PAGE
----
COLUMN: The cranky voters have spoken in Surrey and White Rock

Turfing of more than 3 dozen incumbent mayors across B.C. sends a message

The voters have spoken – and that means two one-term mayors are packing their bags, and Surrey Police Service is on life support.

Brenda Locke is Surrey’s new mayor, beating out incumbent Doug McCallum by less than 1,000 votes. As a result she says the police transition will be halted – something she was crystal clear about during the campaign. McCallum had served one term, after coming back in 2018 following 13 years in the political wilderness. He was mayor from 1996-2005, before being defeated by Dianne Watts.

Whether the province, which approved the transition, will go along with Locke’s plans to keep the RCMP and get rid of SPS remains to be seen. In some ways, it is a situation of Solicitor General Mike Farnworth’s own making. It was clear when it approved the transition that there had been no real consultation with citizens. Had the province ordered a referendum first, it would not be in this situation.

White Rock citizens also elected a new mayor. One-term mayor Darryl Walker was nowhere near as controversial as McCallum, but he lost because of a four-way split that allowed Megan Knight to win by getting 190 more votes. The other two candidates were former members of Walker’s Democracy Direct slate, which fell apart before the election.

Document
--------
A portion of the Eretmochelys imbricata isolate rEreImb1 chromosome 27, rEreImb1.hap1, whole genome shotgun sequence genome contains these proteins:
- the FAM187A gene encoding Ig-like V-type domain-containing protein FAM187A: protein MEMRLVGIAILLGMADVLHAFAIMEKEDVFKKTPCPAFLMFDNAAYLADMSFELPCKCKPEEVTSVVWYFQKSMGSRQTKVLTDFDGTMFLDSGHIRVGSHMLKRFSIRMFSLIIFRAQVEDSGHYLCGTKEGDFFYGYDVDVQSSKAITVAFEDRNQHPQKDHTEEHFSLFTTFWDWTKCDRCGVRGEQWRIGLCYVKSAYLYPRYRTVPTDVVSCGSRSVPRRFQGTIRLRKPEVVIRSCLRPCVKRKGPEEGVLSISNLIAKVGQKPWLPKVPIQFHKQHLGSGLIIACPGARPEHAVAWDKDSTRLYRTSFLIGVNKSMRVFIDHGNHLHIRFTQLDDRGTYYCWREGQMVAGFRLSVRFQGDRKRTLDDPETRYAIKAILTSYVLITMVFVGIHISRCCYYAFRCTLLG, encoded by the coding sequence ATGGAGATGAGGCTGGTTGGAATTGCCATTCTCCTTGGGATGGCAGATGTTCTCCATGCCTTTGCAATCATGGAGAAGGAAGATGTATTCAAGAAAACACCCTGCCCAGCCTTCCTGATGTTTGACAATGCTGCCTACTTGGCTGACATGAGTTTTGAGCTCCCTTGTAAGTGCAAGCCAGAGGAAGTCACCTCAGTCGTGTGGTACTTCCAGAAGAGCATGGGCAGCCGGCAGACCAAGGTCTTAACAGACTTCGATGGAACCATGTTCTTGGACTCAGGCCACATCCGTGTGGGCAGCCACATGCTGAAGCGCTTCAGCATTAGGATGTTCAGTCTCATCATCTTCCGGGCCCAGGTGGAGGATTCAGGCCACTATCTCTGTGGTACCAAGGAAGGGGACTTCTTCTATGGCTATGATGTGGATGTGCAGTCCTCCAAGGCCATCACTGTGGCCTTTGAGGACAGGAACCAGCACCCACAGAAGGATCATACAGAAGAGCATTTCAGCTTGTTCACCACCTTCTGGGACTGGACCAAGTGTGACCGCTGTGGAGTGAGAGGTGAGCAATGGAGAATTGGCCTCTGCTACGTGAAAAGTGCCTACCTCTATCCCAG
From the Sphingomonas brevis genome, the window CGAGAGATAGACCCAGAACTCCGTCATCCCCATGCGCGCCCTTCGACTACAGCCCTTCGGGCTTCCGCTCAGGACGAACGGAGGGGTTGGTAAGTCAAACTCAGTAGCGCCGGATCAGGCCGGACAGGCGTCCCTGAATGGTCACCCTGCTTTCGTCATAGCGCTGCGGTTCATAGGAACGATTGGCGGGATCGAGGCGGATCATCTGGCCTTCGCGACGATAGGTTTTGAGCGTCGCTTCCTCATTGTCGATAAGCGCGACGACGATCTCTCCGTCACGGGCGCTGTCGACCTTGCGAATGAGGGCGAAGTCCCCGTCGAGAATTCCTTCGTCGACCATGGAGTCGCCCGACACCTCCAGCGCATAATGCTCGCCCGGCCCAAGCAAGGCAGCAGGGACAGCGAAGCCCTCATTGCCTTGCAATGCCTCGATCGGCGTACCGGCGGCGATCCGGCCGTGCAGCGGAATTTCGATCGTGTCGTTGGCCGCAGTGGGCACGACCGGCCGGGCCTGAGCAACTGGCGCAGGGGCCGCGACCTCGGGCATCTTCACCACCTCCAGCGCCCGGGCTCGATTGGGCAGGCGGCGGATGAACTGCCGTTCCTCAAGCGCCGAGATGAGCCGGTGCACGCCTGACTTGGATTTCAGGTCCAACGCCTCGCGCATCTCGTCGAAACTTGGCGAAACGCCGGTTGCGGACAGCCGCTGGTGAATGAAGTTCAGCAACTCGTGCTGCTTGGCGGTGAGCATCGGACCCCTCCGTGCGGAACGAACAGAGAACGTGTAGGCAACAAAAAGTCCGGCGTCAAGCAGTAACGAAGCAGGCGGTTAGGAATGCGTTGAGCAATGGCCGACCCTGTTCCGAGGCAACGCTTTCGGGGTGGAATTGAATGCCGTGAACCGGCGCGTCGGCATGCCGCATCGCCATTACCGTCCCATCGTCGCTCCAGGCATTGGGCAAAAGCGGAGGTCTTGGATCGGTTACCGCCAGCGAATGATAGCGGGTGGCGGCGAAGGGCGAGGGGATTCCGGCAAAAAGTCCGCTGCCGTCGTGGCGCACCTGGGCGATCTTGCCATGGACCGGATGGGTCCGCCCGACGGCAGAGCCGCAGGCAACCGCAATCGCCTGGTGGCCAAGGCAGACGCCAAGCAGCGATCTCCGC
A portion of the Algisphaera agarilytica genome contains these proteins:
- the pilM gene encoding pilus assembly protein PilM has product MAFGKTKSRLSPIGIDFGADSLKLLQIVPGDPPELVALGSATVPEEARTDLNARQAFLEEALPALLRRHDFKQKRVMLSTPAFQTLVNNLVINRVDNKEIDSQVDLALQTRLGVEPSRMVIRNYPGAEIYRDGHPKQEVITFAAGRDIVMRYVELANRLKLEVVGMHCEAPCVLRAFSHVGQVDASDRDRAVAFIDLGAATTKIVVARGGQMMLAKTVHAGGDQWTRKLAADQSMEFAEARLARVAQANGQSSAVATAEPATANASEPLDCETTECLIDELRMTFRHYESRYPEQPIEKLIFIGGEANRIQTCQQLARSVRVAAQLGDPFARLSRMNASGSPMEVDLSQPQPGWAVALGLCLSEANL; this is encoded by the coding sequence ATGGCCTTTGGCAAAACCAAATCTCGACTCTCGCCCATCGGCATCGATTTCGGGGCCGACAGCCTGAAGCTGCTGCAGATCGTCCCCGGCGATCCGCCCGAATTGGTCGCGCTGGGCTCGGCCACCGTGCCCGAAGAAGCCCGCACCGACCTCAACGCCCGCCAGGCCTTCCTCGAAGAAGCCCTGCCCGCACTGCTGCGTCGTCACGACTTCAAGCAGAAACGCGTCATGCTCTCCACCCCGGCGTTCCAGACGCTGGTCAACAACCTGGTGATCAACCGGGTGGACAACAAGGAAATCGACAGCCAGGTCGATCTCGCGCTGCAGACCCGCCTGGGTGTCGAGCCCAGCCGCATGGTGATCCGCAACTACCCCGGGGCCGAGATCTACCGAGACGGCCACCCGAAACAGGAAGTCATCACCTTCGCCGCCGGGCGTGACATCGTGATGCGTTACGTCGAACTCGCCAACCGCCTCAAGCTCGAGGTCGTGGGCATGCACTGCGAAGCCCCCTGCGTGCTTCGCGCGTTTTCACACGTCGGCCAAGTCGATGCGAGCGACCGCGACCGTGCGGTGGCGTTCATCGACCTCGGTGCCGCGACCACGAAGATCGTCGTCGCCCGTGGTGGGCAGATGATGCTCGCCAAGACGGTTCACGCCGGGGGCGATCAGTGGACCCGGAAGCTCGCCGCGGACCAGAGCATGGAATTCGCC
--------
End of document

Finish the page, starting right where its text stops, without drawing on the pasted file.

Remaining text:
Walker actually lost just 72 votes from 2018, when there were six candidates for mayor. Knight, who placed seventh in the run for council in 2018, gained 245 votes in her run for mayor. Voter turnout was down seven per cent, to 30.7 per cent.

A similar situation happened in Surrey. Former White Rock mayor Gordie Hogg polled a strong third, and by splitting the vote (along with MLA Jinny Sims and MP Sukh Dhaliwal), ensured that Locke had enough votes to beat McCallum.

The percentage share of the votes was significant. McCallum had 27.3 per cent of the votes to Locke’s 28.1 per cent, with Hogg gathering 21 per cent. Sims and Dhaliwal managed to get just over 20 per cent between them.

Voters made it clear that incumbent politicians from other jurisdictions, who do not resign their seats to run, cannot be taken seriously. As Watts pointed out on an election night TV broadcast, running for office in the entire city is very different from running in one portion of it.

Voter turnout in Surrey was up, to just under 35 per cent. It was just under 33 per cent in 2018. Given that there were 56 on the ballot for councillor, that is commendable.

To improve voter turnout, a ward system needs to be looked at. This would reduce the size of the individual ballot, and allow candidates to campaign far more effectively.

The new Surrey council will have two Safe Surrey Coalition incumbents, Doug Elford and Mandeep Nagra, along with four new councillors from Locke’s Surrey Connect group (Harry Bains, Gordon Hepner, Rob Stutt and Pardeep Kooner), and incumbent Linda Annis and newcomer Mike Bose for Surrey First.

White Rock council has two incumbents returning, Christopher Trevelyan and Dave Chesney, former councillor Bill Lawrence, and newcomers Ernie Klassen, Elaine Cheung and Michele Partridge.

The overall mood among voters in B.C. could be described as cranky. More than three dozen incumbent mayors lost their seats (as did many more councillors). Both federal and provincial parties need to be aware of that.

The immediate post-pandemic trend of re-electing governments on the basis of their pandemic performance no longer holds true.

Frank Bucholtz writes twice a month for Black Press Media.

BC Election 2022City of SurreyCity of White RockPolitics

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